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Opinion

By Heshmat Alavi

As the North Korea nuclear standoff and the future of Iran’s nuclear deal has absorbed an all-too enormous amount of international attention, a more important prism on Iran’s regional hostility must not go neglected.

During the United Nations General Assembly the controversial nuclear pact, formally known as the Joint Comprehensive Plan of Action (JCPOA), took center stage once again.

NCRI - Asma Jahangir, the Special Rapporteur on the situation of human rights in Iran, was interviewed by Al Arabiya’s studios in the United Nations about the current situation in the country.She said that in many areas in the country there are serious violations of human rights - from rule of law, denial of due process, discriminatory laws, people being discriminated against on religious and ethnic grounds and torture.

The Weekly Standard, September 25, 2017 - Announcing the adoption of the Joint Comprehensive Plan of Action, then-Secretary of State John Kerry said that the agreement marked a “measurable step away from the prospect of nuclear proliferation, towards transparency and cooperation.” The administration, though, was far from transparent or cooperative about explaining the Iran deal.

Voting started on Monday in an independence referendum organized by the Kurdish Regional Government (KRG) in northern Iraq, despite regional and international fears that it would stoke instability and violence across the Middle East. Polling stations opened their doors at 8:00 a.m. (0500 GMT) and should close at 6:00 p.m. The final results should be announced within 72 hours.

ANALYSIS/OPINION:

Eleven years ago, Henry Kissinger famously said that Iran’s rulers must “decide whether they are representing a cause or a nation.” If the latter, Iranian and American interests would be “compatible.” As for the former: “If Tehran insists on combining the Persian imperial tradition with contemporary Islamic fervor, then a collision with America is unavoidable.”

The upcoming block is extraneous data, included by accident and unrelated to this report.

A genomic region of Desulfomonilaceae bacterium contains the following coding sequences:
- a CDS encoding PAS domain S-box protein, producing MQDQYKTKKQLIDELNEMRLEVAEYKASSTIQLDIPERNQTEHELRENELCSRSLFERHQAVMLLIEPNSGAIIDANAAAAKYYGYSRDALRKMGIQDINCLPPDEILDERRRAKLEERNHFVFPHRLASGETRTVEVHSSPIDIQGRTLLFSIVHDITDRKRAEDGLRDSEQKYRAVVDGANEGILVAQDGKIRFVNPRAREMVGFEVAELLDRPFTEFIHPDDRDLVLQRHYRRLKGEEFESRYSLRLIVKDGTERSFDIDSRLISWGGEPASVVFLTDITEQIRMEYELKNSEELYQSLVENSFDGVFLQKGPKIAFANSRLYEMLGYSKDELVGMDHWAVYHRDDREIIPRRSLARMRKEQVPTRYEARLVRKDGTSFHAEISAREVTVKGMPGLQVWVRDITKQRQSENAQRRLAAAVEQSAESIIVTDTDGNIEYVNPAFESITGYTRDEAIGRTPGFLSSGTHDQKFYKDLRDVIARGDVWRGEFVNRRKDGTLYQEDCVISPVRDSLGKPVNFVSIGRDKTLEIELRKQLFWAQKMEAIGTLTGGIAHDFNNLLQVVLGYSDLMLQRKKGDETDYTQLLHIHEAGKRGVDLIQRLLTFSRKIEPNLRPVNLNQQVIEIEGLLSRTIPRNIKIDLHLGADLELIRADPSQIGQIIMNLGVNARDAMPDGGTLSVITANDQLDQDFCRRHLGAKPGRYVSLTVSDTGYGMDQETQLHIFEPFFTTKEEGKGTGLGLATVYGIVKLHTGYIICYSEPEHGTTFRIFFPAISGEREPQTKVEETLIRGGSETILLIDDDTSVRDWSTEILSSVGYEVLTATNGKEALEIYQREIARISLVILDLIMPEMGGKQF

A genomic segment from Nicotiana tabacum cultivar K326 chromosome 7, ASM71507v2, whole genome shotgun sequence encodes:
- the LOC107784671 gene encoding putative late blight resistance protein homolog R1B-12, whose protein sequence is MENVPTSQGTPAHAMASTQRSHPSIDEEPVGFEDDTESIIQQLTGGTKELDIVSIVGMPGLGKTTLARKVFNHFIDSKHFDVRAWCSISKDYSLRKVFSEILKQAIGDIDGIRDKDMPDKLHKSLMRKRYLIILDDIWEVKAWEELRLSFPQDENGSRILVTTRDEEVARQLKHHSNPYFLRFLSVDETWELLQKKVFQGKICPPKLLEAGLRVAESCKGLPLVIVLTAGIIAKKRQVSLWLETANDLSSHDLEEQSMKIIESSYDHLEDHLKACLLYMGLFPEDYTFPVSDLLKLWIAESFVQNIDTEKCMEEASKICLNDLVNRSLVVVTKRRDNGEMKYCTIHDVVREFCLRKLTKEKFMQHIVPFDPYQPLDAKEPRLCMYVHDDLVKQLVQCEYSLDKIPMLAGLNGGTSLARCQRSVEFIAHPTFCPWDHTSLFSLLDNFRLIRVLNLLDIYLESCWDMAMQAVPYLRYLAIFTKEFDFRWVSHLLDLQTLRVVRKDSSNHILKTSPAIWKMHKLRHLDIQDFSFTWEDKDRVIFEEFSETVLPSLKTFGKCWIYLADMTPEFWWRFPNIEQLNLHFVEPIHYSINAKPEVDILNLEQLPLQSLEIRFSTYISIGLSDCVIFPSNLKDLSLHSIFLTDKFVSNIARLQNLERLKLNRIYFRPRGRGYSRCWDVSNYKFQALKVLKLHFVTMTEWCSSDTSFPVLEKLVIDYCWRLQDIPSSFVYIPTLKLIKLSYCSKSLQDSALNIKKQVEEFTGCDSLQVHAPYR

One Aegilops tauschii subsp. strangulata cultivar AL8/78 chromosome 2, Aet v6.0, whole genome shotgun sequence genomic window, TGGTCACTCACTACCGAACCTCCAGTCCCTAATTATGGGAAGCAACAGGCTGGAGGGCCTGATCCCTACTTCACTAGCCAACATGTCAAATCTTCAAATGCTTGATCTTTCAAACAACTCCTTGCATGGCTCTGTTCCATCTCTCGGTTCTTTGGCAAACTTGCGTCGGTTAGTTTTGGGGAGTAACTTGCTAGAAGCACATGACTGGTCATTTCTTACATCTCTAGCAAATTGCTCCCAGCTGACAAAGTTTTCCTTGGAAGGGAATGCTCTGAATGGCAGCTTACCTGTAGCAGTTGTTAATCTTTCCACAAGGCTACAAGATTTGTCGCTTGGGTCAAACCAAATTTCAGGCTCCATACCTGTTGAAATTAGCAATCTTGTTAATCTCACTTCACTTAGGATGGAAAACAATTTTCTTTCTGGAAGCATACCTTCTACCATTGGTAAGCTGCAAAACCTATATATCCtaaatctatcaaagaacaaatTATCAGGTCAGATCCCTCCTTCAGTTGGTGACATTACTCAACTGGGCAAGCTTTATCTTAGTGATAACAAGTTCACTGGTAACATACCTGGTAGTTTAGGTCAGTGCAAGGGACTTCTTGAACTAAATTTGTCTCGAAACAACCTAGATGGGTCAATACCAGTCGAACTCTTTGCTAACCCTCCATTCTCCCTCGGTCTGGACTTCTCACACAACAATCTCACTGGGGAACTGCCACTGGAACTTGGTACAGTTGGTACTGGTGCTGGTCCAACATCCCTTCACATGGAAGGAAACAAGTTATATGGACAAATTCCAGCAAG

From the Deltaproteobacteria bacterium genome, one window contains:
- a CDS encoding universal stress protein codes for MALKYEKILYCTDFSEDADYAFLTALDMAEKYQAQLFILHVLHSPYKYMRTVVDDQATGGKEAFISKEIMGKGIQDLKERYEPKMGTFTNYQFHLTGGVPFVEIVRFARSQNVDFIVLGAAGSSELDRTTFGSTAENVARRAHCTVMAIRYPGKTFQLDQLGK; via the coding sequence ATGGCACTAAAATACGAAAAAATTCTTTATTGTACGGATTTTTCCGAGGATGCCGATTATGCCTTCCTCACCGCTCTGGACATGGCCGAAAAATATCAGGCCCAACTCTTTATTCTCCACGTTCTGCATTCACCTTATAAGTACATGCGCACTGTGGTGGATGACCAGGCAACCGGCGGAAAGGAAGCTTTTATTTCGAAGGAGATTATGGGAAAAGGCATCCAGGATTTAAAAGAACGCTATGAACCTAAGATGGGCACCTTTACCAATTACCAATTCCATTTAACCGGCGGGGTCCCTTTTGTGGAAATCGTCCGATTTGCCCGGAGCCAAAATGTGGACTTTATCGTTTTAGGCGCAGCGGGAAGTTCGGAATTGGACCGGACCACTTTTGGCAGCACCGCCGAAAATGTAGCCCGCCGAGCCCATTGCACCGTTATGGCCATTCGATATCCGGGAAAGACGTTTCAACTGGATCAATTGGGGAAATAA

BY: F.Mahmoudi

a Kurdish-Iranian human rights activist, wrote an op-ed for Al Arabiya on how the two rogue states of North Korea and Iran are working together on nuclear technology and undermine the West.The advance in North Korea’s weapons technology has increased considerably over a short amount of time; far too short for this to be the natural progression of research and development according to sources from the British Foreign Office,

In his first speech at the United Nations General Assembly, US President Trump called the Iranian people the main victims of, and biggest threat to, their regime’s survival.Trump said that, “The longest suffering victims of Iran’s leaders are, in fact, its own people.” He went on to criticize the Iranian government for using the country’s resources and oil revenues to support terrorism in the Middle East instead of improving people’s lives.  

A note about the Iran section of President Donald Trump’s speech to the U.N. General Assembly. While his lambasting of the nuclear deal garnered the greatest attention, it would be a mistake to overlook his extended focus on the plight of the Iranian people. It’s almost certainly significant — an important indicator of the administration’s future direction when it comes to Iran policy.

 By :Alireza Jafarzadeh

Nations General Assembly hosted two competing speeches, one of which could have a dramatic impact on global policy-making and the future of the Middle East.President Donald Trump expressed a predictably firm policy in respect to the Iranian regime, especially toward the Joint Comprehensive Plan of Action (JCPOA), known as the nuclear deal. The following day,

Bloomberg, September 22, 2017-- Supporters of the Iran nuclear deal are in panic mode.
Obama administration alumni are warning that President Donald Trump's threats to not certify Iranian compliance next month will unravel a bargain that makes the world safer. European leaders and Iranian envoys say the deal cannot be renegotiated. Quietly, many career State Department officials, according to administration sources, are trying to figure out a way to at least delay Trump's plan to throw the deal into turmoil.